Dr. Carolyn Fisher: Yeah. That’s a really important question, I think. Over time, we definitely have seen a rise in eating disorders worldwide, which is interesting. And perhaps a product of what’s going on culturally, also recognizing eating disorders a little bit more, being able to see that it is more prevalent than we’ve ever thought.
Dr. Kara Fitzgerald: Right. And when binge eating was actually recognized in 2015, I’m sure that contributed just to the increase in incidents just certainly.
Dr. Carolyn Fisher: Totally.
Dr. Kara Fitzgerald: And then you suggested that probably the incidence is greater than the stance that you gave me. Earlier, you and I were talking about orthorexia or you mentioned elimination diets and so forth. When you say that you think the incidence is greater and there are eating patterns that might fall under an eating disorder heading, but are not yet recognized, would that be some of what’s contributing to these greater numbers? And can you speak to that? Or if there’s another contributor that I’m not mentioning, just speak to that.
Dr. Carolyn Fisher: Yes. I think that the spectrum of eating disorder behaviors may not be reflected in these numbers. That’s what is important to remember that when I say that it could be larger than what these numbers are saying. Yeah, we have a lot of problematic disordered eating behaviors that we see that are not well captured. And so that’s just important to remember.
Dr. Kara Fitzgerald: But what are those? What do those look like?
Dr. Carolyn Fisher: Like I’ve been saying it is on, you can think about it on a spectrum. So if we have one end of thinking about it as normal eating or more intuitive eating, the other end we have are diagnosable eating disorders that I have mentioned. And in the middle, we have a range of behaviors that can vary in severity and impairment, hence that kind of spectrum approach and include a lot of different types of behaviors, orthorexia being one of them. So that’s kind of that unhealthy obsession with being healthy, and we’ll talk more about that, hopefully.
But restricting food intake, trying to control our portions, calorie counting, really eating only certain types of foods or avoiding certain food groups, regularly eating past the point of being full or feeling out of control with our eating, more chaotic eating, so going long periods without eating, and then perhaps eating an uncomfortably large amount and then doing that regularly. Skipping meals can also be a form of disordered eating, graze eating, so kind of more of that like snacking throughout the day.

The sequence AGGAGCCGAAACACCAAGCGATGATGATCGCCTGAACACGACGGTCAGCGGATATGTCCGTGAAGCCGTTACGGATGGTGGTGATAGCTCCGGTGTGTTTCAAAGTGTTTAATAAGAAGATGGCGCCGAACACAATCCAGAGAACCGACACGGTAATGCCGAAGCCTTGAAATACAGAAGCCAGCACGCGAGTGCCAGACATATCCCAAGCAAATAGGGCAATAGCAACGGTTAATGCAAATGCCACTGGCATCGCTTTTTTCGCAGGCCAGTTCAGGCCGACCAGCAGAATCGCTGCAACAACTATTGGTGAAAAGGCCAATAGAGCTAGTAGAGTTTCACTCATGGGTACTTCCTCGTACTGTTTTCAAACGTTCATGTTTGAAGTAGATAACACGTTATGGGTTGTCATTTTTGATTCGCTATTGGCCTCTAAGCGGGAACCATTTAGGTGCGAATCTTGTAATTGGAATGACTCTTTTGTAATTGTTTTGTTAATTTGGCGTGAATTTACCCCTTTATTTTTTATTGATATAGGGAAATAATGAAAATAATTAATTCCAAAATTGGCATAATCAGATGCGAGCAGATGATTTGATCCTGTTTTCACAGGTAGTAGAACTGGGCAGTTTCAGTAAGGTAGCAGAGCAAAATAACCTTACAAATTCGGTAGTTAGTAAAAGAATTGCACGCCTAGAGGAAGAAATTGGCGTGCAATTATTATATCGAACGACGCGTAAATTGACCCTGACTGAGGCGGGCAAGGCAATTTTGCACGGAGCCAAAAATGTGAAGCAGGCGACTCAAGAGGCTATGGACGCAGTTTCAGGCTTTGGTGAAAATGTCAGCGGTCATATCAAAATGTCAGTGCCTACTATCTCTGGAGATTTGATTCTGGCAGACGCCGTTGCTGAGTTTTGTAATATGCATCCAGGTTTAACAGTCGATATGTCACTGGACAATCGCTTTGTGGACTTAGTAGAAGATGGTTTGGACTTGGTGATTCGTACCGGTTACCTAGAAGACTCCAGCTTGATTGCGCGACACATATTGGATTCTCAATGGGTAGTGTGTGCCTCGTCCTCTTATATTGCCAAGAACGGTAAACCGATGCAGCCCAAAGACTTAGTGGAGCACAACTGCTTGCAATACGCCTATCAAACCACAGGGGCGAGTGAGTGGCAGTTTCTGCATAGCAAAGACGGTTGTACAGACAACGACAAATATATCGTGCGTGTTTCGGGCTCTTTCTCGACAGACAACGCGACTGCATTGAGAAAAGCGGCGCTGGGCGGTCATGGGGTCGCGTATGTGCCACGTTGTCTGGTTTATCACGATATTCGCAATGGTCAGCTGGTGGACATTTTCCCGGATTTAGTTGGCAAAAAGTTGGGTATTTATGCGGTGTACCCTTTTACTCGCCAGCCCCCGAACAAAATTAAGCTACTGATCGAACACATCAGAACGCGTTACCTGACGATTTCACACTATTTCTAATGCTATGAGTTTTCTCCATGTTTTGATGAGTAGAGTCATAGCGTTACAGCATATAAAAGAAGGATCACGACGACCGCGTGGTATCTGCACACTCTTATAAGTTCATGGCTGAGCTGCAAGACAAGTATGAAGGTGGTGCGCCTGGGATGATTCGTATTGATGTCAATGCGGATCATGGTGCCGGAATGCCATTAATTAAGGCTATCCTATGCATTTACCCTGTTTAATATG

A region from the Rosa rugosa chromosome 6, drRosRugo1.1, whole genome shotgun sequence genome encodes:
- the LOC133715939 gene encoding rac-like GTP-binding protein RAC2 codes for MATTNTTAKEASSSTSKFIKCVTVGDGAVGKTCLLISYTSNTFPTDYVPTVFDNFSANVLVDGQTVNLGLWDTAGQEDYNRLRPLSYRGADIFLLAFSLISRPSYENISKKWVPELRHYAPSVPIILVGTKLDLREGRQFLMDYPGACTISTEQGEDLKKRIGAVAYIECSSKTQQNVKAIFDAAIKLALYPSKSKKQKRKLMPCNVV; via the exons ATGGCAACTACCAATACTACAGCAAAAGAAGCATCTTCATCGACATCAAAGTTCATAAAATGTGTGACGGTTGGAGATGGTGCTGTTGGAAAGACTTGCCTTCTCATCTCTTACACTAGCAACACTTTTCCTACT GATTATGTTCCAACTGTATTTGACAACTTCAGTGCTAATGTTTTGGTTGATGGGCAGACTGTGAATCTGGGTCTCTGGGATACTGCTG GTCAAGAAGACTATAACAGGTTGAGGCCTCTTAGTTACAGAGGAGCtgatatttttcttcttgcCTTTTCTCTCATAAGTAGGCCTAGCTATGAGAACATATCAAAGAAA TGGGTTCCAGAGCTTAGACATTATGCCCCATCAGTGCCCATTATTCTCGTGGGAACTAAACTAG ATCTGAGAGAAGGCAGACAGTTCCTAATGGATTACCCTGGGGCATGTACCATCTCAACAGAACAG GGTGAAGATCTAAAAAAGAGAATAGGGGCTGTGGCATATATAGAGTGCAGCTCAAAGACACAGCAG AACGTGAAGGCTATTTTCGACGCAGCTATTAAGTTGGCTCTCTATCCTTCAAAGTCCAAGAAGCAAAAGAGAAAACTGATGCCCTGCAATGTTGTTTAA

Dieting, so eating in a way that’s kind of ignoring our body’s cues and accepting a more external way of eating. And I think with dieting too, and we can talk more about this element, we want to think about what’s the intention behind the diet. Is it to lose weight, to control our weight? Because that can be a little bit more problematic than just dieting in and of itself. Obviously, binging or purging, any way that we’re trying to get rid of calories that we consume, whether it’s through laxative, exercise, that kind of thing.
Dr. Kara Fitzgerald: Perfect.
Dr. Carolyn Fisher: So these may not be the same like extent as an eating disorder, but they’re definitely able to fall within that spectrum. And the reality too is that a lot of these behaviors are normalized and reinforced.
Dr. Kara Fitzgerald: Yes, yes, yes. But you know what? We have to tease… My healthy eating is your eating disorder, so it’s like we have to tease that out. We’ve all grown up in a culture that promotes really bad eating habits. If you go to the grocery store, most of the food isn’t particularly healthful. And I think just thinking at this now as I’m saying it out loud, I think we’ve promoted eating disorders just from the standard American diet being the standard American diet.
So transitioning to healthful eating can for some be this joyous experience of liberation, but then for others, it can be restrictive and problematic and fall in the continuum of eating disorders. And I imagine that can be challenging to tease out. Would you say that’s true?
Dr. Carolyn Fisher: Absolutely. Yes. Because there are unmeasurable factors there. The behaviors potentially could look the same, let’s say unmeasurable, but less tangible factors that could be playing into that. How am I looking at food? Is it taking over my life? Am I obsessing about what I’m eating? Am I starting to limit my social involvement because I’m really concerned about what’s going to be available food-wise. And so there are these other factors too that could be moving somebody further on that spectrum towards more of having an eating disorder.
Versus I’m eating in a way that feels values consistent to me and that is working…
Dr. Kara Fitzgerald: Yes.
Dr. Carolyn Fisher: … in a way that feels good to me. And that’s what can be hard to exactly tease apart.
Dr. Kara Fitzgerald: Wow. But I can see the line of questions that you’re putting forward would help you obviously.
Dr. Carolyn Fisher: Mm-hmm (affirmative).